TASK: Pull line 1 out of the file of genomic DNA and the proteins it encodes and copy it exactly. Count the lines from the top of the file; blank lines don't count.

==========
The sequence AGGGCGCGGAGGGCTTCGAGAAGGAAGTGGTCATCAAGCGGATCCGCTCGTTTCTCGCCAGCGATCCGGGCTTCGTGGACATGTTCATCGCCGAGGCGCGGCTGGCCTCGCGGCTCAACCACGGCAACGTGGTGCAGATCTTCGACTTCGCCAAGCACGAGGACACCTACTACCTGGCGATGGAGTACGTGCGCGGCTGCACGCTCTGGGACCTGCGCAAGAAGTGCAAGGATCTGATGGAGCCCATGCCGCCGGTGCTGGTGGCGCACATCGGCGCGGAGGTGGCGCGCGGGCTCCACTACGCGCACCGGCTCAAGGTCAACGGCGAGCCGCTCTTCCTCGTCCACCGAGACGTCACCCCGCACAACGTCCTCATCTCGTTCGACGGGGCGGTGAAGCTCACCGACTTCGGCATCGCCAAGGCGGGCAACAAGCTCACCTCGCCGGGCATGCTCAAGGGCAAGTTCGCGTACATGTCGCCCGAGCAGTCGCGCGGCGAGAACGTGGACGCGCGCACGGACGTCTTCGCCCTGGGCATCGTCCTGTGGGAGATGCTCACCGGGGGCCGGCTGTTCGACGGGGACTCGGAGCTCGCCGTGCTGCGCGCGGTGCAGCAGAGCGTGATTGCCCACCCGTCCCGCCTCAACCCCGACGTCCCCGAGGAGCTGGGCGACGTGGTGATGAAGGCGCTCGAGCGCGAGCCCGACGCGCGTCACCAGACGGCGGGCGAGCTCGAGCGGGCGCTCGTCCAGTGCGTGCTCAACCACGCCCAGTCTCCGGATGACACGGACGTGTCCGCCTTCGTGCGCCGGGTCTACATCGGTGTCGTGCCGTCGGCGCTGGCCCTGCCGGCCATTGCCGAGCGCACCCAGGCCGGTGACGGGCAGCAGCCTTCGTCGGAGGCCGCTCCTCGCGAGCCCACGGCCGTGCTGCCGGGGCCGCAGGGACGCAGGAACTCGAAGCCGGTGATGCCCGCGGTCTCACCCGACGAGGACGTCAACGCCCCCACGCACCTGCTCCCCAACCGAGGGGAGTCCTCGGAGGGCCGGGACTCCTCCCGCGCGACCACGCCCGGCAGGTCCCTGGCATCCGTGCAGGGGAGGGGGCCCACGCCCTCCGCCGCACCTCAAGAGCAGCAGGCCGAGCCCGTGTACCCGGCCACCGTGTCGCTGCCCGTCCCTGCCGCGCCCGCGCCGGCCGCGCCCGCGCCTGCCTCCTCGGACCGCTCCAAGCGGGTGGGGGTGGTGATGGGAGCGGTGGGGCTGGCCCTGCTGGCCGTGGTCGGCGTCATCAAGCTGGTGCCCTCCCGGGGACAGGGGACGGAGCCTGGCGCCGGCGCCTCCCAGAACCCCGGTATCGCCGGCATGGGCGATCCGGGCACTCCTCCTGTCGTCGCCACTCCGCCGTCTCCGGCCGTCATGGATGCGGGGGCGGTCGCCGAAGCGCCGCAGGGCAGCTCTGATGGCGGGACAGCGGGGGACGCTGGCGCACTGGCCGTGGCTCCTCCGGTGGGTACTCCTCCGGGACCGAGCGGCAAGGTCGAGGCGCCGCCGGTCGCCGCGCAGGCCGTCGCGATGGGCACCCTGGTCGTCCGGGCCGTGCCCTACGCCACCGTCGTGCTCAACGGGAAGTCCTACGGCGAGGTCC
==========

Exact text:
The sequence AGGGCGCGGAGGGCTTCGAGAAGGAAGTGGTCATCAAGCGGATCCGCTCGTTTCTCGCCAGCGATCCGGGCTTCGTGGACATGTTCATCGCCGAGGCGCGGCTGGCCTCGCGGCTCAACCACGGCAACGTGGTGCAGATCTTCGACTTCGCCAAGCACGAGGACACCTACTACCTGGCGATGGAGTACGTGCGCGGCTGCACGCTCTGGGACCTGCGCAAGAAGTGCAAGGATCTGATGGAGCCCATGCCGCCGGTGCTGGTGGCGCACATCGGCGCGGAGGTGGCGCGCGGGCTCCACTACGCGCACCGGCTCAAGGTCAACGGCGAGCCGCTCTTCCTCGTCCACCGAGACGTCACCCCGCACAACGTCCTCATCTCGTTCGACGGGGCGGTGAAGCTCACCGACTTCGGCATCGCCAAGGCGGGCAACAAGCTCACCTCGCCGGGCATGCTCAAGGGCAAGTTCGCGTACATGTCGCCCGAGCAGTCGCGCGGCGAGAACGTGGACGCGCGCACGGACGTCTTCGCCCTGGGCATCGTCCTGTGGGAGATGCTCACCGGGGGCCGGCTGTTCGACGGGGACTCGGAGCTCGCCGTGCTGCGCGCGGTGCAGCAGAGCGTGATTGCCCACCCGTCCCGCCTCAACCCCGACGTCCCCGAGGAGCTGGGCGACGTGGTGATGAAGGCGCTCGAGCGCGAGCCCGACGCGCGTCACCAGACGGCGGGCGAGCTCGAGCGGGCGCTCGTCCAGTGCGTGCTCAACCACGCCCAGTCTCCGGATGACACGGACGTGTCCGCCTTCGTGCGCCGGGTCTACATCGGTGTCGTGCCGTCGGCGCTGGCCCTGCCGGCCATTGCCGAGCGCACCCAGGCCGGTGACGGGCAGCAGCCTTCGTCGGAGGCCGCTCCTCGCGAGCCCACGGCCGTGCTGCCGGGGCCGCAGGGACGCAGGAACTCGAAGCCGGTGATGCCCGCGGTCTCACCCGACGAGGACGTCAACGCCCCCACGCACCTGCTCCCCAACCGAGGGGAGTCCTCGGAGGGCCGGGACTCCTCCCGCGCGACCACGCCCGGCAGGTCCCTGGCATCCGTGCAGGGGAGGGGGCCCACGCCCTCCGCCGCACCTCAAGAGCAGCAGGCCGAGCCCGTGTACCCGGCCACCGTGTCGCTGCCCGTCCCTGCCGCGCCCGCGCCGGCCGCGCCCGCGCCTGCCTCCTCGGACCGCTCCAAGCGGGTGGGGGTGGTGATGGGAGCGGTGGGGCTGGCCCTGCTGGCCGTGGTCGGCGTCATCAAGCTGGTGCCCTCCCGGGGACAGGGGACGGAGCCTGGCGCCGGCGCCTCCCAGAACCCCGGTATCGCCGGCATGGGCGATCCGGGCACTCCTCCTGTCGTCGCCACTCCGCCGTCTCCGGCCGTCATGGATGCGGGGGCGGTCGCCGAAGCGCCGCAGGGCAGCTCTGATGGCGGGACAGCGGGGGACGCTGGCGCACTGGCCGTGGCTCCTCCGGTGGGTACTCCTCCGGGACCGAGCGGCAAGGTCGAGGCGCCGCCGGTCGCCGCGCAGGCCGTCGCGATGGGCACCCTGGTCGTCCGGGCCGTGCCCTACGCCACCGTCGTGCTCAACGGGAAGTCCTACGGCGAGGTCC